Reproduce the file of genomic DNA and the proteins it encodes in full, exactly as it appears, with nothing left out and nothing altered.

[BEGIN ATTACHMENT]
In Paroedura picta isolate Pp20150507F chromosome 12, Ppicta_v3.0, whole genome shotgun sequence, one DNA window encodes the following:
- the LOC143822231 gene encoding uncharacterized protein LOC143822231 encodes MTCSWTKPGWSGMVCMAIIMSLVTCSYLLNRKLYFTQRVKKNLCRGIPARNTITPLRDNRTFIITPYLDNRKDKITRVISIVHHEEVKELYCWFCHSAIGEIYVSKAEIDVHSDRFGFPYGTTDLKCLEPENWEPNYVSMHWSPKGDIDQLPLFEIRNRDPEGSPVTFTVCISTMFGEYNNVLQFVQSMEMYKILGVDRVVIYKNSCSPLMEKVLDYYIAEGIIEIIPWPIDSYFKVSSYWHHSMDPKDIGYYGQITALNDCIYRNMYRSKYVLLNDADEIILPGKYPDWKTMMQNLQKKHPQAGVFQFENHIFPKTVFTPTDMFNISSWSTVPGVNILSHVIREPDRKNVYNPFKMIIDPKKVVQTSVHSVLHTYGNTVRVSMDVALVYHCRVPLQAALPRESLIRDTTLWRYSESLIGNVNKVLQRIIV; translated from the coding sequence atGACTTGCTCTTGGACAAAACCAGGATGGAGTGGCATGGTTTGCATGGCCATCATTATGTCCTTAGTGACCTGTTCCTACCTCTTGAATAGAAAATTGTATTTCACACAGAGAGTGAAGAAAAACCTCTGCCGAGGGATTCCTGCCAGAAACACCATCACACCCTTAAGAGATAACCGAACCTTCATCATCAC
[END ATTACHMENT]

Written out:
In Paroedura picta isolate Pp20150507F chromosome 12, Ppicta_v3.0, whole genome shotgun sequence, one DNA window encodes the following:
- the LOC143822231 gene encoding uncharacterized protein LOC143822231 encodes MTCSWTKPGWSGMVCMAIIMSLVTCSYLLNRKLYFTQRVKKNLCRGIPARNTITPLRDNRTFIITPYLDNRKDKITRVISIVHHEEVKELYCWFCHSAIGEIYVSKAEIDVHSDRFGFPYGTTDLKCLEPENWEPNYVSMHWSPKGDIDQLPLFEIRNRDPEGSPVTFTVCISTMFGEYNNVLQFVQSMEMYKILGVDRVVIYKNSCSPLMEKVLDYYIAEGIIEIIPWPIDSYFKVSSYWHHSMDPKDIGYYGQITALNDCIYRNMYRSKYVLLNDADEIILPGKYPDWKTMMQNLQKKHPQAGVFQFENHIFPKTVFTPTDMFNISSWSTVPGVNILSHVIREPDRKNVYNPFKMIIDPKKVVQTSVHSVLHTYGNTVRVSMDVALVYHCRVPLQAALPRESLIRDTTLWRYSESLIGNVNKVLQRIIV; translated from the coding sequence atGACTTGCTCTTGGACAAAACCAGGATGGAGTGGCATGGTTTGCATGGCCATCATTATGTCCTTAGTGACCTGTTCCTACCTCTTGAATAGAAAATTGTATTTCACACAGAGAGTGAAGAAAAACCTCTGCCGAGGGATTCCTGCCAGAAACACCATCACACCCTTAAGAGATAACCGAACCTTCATCATCAC